As I take up my pen to write,
The state of the world in which I must live,
I know not what is wrong or right,
So I pray you all my thoughts forgive.
For when I think of Joan of Arc,
Who selflessly gave to flames of fire.
I feel her heart beat and the spark,
As I gaze upon her funeral pyre.
Yet when I think of Kipling’s son,
Who was sacrificed in blood and mud,
I feel, when Kipling’s work is done,
I should like to sing of Spring’s promised bud.
For in that conflict far away,
Like so many others of that time and age,
I count the many nights and days,
My actions and my conscience to assuage.
And like Gandhi in his loin cloth,
Dressed as a ‘coolie’ in old Indian style,
Whose quiet demeanour calmed Imperial wroth,
I thank my God for his life worth-while.
He took the kicks, accepted blows,
Yet spoke no curse or unkind word,
Even when his pure blood did flow,
Was e’er complaint or protest heard.
As he placed himself at the front,
He gave no thought for his frail frame.
And always first to bear the brunt,
His last words were God’s great name.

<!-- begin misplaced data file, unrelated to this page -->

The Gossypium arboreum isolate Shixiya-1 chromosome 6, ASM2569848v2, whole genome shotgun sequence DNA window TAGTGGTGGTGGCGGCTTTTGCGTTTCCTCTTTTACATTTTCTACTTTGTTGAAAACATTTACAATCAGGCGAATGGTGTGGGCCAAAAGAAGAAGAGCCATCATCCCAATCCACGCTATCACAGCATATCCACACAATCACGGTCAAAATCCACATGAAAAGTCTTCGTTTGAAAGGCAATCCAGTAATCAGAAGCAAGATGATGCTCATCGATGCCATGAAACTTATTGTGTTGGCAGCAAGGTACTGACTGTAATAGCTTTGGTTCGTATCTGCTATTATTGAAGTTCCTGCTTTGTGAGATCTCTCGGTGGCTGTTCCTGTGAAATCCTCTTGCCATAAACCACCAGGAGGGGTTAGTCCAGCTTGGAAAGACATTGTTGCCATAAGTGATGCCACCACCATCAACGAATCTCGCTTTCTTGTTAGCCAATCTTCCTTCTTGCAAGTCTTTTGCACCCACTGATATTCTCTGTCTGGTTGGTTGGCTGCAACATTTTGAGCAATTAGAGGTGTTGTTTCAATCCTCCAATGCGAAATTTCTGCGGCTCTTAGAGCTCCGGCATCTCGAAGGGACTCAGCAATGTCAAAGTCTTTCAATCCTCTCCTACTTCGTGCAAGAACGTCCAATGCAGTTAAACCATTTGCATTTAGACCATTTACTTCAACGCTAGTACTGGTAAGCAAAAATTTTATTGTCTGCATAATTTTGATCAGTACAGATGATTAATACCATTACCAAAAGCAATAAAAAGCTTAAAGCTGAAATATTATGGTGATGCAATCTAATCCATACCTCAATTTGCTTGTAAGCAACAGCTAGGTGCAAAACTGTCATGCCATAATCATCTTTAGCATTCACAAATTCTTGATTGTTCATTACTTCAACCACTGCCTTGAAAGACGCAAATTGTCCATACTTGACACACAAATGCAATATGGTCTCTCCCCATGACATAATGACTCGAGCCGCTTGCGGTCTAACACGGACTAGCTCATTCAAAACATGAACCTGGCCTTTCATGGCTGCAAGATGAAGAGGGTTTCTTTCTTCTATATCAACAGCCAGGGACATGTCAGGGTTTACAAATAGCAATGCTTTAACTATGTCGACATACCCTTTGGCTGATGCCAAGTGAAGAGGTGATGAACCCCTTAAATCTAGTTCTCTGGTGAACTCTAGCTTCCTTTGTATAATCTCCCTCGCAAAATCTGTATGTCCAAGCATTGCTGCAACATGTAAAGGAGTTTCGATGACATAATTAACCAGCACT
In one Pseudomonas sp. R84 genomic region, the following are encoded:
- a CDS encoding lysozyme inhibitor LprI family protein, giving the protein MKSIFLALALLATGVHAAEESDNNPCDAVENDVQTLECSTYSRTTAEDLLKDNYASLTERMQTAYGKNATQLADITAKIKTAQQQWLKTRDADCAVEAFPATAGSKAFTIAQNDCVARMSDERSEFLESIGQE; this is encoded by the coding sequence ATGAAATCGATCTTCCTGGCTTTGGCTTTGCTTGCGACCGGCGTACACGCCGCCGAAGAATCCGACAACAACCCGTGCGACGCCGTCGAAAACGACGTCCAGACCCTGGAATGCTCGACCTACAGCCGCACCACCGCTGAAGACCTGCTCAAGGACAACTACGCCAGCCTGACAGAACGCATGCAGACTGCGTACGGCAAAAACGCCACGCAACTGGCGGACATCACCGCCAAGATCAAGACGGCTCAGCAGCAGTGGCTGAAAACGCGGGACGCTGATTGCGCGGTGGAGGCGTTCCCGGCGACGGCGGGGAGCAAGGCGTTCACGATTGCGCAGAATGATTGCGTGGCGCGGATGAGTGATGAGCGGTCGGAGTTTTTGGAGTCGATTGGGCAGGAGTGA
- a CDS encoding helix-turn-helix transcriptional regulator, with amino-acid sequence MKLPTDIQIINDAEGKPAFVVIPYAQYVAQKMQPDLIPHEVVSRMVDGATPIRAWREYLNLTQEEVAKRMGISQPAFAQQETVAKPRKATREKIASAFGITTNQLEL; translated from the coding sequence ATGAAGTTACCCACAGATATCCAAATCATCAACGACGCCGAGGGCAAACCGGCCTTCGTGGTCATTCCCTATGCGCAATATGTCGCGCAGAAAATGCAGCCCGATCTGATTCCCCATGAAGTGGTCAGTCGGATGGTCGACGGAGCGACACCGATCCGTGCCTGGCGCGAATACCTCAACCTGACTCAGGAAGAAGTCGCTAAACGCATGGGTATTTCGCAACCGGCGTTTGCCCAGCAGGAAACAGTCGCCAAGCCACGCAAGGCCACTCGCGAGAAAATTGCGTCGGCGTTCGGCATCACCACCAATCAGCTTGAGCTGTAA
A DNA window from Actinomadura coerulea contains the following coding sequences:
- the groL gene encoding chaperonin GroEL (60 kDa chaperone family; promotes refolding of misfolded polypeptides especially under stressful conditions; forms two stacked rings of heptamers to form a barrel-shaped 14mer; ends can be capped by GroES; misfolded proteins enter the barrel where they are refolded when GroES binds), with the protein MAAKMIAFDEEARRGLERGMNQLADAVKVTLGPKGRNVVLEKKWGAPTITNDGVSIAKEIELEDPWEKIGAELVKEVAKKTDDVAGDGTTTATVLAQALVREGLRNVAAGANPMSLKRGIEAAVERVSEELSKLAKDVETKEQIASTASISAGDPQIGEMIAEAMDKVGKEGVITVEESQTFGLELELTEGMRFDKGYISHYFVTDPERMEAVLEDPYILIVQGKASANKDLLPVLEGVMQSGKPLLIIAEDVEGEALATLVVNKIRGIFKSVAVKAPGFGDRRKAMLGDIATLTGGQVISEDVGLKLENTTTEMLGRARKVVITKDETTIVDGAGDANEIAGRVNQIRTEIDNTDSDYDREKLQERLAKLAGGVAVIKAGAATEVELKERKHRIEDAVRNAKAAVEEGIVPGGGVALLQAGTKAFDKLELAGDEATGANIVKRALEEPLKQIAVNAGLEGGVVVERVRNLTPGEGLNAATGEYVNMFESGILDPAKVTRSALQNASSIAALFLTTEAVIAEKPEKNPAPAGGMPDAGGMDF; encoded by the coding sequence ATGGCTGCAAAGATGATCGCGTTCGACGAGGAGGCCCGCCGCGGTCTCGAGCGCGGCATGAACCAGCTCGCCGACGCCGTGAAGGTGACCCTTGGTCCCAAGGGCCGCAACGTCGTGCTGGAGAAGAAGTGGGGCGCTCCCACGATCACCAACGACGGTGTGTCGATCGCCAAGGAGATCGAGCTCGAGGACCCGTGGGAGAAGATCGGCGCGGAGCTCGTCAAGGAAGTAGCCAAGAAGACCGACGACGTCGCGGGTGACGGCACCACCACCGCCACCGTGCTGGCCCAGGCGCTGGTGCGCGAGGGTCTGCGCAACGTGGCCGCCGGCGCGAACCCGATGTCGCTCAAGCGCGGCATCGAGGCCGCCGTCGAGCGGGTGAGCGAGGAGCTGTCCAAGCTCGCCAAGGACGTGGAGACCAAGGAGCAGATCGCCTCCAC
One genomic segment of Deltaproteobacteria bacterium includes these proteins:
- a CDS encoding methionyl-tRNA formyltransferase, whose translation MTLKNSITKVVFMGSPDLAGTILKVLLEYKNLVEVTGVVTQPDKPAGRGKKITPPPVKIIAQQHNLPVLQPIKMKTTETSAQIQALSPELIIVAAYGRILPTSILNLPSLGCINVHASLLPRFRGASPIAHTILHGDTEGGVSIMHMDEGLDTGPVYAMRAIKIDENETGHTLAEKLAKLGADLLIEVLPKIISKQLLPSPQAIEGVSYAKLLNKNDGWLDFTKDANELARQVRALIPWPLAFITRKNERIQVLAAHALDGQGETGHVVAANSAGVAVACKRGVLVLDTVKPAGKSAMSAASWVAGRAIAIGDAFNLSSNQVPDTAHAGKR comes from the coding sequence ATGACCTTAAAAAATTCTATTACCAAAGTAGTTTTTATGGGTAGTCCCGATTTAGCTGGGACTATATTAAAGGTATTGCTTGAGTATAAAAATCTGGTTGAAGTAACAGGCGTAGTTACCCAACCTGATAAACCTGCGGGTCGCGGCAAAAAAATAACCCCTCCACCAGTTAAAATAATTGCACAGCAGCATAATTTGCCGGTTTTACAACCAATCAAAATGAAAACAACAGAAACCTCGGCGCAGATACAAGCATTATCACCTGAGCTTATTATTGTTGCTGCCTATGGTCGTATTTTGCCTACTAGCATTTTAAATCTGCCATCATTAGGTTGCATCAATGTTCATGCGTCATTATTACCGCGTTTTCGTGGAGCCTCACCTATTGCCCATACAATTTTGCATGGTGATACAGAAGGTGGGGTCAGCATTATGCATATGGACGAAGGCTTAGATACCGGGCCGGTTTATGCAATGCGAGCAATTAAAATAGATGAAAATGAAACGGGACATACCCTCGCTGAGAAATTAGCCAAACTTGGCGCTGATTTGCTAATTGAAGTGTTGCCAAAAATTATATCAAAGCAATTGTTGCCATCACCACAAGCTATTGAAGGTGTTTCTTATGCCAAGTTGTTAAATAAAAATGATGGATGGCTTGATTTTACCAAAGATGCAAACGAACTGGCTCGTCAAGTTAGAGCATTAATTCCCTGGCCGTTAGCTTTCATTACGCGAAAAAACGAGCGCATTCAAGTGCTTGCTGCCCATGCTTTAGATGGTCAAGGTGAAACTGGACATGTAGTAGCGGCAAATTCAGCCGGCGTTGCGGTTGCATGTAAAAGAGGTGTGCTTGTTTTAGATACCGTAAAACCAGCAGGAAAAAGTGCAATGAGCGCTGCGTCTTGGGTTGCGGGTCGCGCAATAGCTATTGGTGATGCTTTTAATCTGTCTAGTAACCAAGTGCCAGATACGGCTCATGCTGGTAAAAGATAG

And another, dare I recall?
The heartless promise of his oratory,
That held a nation all enthralled,
Yet concealed his plans of death and glory.
His hideous night of long knives,
And the Kristallnacht, we did not heed.
He took so many innocent lives,
Sense and compassion we did secede.
And as Lincoln stood, sure and tall,
With blacks and whites all around.
He so touched our hearts and us all,
His freedom words did all surround.
Now thoughts fall on two thousand years,
What lessons have we learned from one man’s death?
He took away our every fear,
Redeemed our sins with truth in every breath.
Even now his words resonate.
With every generation through the years,
Our inner turmoil He abates,
And makes confusion disappear.
The promise of His covenant,
Bought with blood upon the Cross,
His resurrection, revenant,
Our eternal gains through His loss.
Why give Himself to darkest Hell?
Why come to earth and agony?
Why die for us? – Pray who can tell?
That we might live eternally?
So down I lay my pen again,
I sit and reflect upon my sins.
And like great leaders of all men,
I must pray to God, to be like Him.